As Scrum Masters, we are used to dealing with an ever-changing, complex environment. How can Scrum Masters, in the current day and age, continue to do their job more effectively? One of the key strengths of an agile approach is the ability to quickly shift gear to refocus on new and emerging priorities. In order to keep ourselves relevant and effective with our teams, it’s now more critical than ever for Scrum Masters to ensure the agile practice is maintained. It’s equally important to support our teams, encourage them to continuously improve their practice, self-organize and continue to mature.
As servant leaders, our responsibilities as Scrum Masters remain the same, whether our teams are remote or co-located. What may be different these days is the ‘how’. In this blog post, we will offer some advice and ideas to help you embrace your role during these more challenging times.
New Environment/Remote Environment
In the new reality, remote agile is definitely NOT just standard work-life plus video cameras. Teams need to form, get to know each other, and build the necessary trust. This may prove challenging in a virtual room, as it is harder to ‘read’ each other, interact effectively, make the right decisions and ensure that all team members have a voice.
The Scrum Master has to be very intentional about creating an environment that maximizes the productivity of the team. They have to keep on top of things – observe what’s happening and what’s not, adjust and optimize the circumstances in order to produce the best outcomes.
As Scrum Masters, we need to bring the same ideas, problem-solving techniques, and approaches that we use in real life to maintain productivity and collaboration and adapt them into the virtual world in a concerted and systematic fashion as opposed to just applying it sporadically and ad hoc.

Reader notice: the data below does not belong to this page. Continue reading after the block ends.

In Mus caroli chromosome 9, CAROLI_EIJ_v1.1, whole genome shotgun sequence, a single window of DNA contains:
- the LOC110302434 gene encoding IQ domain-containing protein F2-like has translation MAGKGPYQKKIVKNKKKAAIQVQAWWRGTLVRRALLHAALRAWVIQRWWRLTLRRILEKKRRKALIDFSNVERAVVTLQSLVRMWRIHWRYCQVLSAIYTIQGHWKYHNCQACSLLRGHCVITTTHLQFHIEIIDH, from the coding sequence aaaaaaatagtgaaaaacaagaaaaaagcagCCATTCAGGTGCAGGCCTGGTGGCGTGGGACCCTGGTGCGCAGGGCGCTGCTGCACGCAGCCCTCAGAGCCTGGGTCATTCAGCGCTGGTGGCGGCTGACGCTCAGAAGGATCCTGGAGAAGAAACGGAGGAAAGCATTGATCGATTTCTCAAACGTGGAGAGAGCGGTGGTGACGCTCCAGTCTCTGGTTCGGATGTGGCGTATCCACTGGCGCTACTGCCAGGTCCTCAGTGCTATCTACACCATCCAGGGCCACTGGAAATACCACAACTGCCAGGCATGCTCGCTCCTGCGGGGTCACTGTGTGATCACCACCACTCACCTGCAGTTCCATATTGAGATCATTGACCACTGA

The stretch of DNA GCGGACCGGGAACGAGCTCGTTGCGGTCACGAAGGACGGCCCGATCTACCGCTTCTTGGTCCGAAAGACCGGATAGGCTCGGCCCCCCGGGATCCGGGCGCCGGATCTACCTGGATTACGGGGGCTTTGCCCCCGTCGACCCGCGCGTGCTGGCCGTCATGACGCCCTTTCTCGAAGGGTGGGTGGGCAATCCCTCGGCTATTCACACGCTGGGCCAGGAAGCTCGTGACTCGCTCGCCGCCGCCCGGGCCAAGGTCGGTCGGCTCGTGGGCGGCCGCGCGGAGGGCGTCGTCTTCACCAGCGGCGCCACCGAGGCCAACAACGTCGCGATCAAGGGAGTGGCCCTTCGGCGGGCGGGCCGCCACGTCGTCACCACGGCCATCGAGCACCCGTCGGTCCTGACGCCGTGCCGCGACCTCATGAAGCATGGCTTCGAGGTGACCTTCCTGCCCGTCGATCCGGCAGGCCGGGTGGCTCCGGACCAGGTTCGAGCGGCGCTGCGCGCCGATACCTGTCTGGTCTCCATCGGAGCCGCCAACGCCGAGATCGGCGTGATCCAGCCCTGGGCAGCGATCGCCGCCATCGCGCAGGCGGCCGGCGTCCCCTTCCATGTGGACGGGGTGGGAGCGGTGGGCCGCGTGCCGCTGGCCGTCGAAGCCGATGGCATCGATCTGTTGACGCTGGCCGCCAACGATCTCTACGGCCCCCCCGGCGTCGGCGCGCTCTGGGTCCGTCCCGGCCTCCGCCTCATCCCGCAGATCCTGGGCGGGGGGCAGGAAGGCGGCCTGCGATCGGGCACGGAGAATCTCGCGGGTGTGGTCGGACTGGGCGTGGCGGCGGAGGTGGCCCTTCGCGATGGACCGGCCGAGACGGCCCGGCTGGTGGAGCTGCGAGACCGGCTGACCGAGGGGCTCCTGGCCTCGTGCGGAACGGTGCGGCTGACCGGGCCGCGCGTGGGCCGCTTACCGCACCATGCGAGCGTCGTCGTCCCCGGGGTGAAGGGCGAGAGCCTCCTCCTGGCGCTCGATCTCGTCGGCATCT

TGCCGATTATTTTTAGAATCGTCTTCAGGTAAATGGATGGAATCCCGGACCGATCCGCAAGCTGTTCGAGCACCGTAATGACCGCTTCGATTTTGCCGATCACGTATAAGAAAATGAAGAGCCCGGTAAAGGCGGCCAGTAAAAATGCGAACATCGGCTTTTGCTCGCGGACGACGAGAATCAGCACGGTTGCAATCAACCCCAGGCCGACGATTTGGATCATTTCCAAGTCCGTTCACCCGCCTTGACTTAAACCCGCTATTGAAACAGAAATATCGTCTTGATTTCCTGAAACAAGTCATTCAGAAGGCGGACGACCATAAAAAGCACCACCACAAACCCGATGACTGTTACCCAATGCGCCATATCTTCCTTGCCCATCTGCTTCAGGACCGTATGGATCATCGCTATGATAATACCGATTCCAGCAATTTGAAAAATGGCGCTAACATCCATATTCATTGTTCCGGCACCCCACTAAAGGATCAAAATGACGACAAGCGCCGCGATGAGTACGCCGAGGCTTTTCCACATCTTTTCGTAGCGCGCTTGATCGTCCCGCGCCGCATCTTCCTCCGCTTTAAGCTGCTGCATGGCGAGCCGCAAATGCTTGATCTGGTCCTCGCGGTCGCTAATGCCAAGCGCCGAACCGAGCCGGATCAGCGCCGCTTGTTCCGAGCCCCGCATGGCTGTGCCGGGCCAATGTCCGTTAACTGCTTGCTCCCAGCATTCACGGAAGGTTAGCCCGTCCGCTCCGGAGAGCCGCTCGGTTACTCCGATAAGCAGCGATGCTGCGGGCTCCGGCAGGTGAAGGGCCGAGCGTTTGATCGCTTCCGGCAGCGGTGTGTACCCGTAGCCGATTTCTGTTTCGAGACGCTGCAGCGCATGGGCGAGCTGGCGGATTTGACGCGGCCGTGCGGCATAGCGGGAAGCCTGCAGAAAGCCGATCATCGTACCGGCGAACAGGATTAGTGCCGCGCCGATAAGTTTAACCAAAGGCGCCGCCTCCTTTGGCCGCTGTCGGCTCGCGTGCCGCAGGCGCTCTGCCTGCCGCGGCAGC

Adjust the Process, if Necessary
Revisit your teams’ working agreements
As you switch to a work mode where everyone is remote, there may need to be adjustments made (i.e. everyone needs to use their cameras for ceremonies, etc.). These adjustments need to be clearly defined, communicated, discussed, and agreed upon by the team. This will help foster a conversation on what the team expects from each other while all working remotely, and will keep team members committed and accountable.
Focus on dependencies
With everyone working at a different location, a Scrum Master may be impeded to act upon dependencies and impediments. Team members should be encouraged to clearly state during the daily standup any dependencies they may have on other team members. It’s also important to let everyone know there is a clear plan to resolve impediments, and that they are not simply going off into the ether.
If there are dependencies that day on other teams, ensure those conversations are held and all dependencies addressed. Since people aren’t all together in the office, more facilitation may be required on the Scrum Master’s part in order to move tasks/items along. You could create a Trello impediment board or another mechanism to manage those dependencies and foster improved collaboration throughout the organization.
Communicate, communicate, communicate!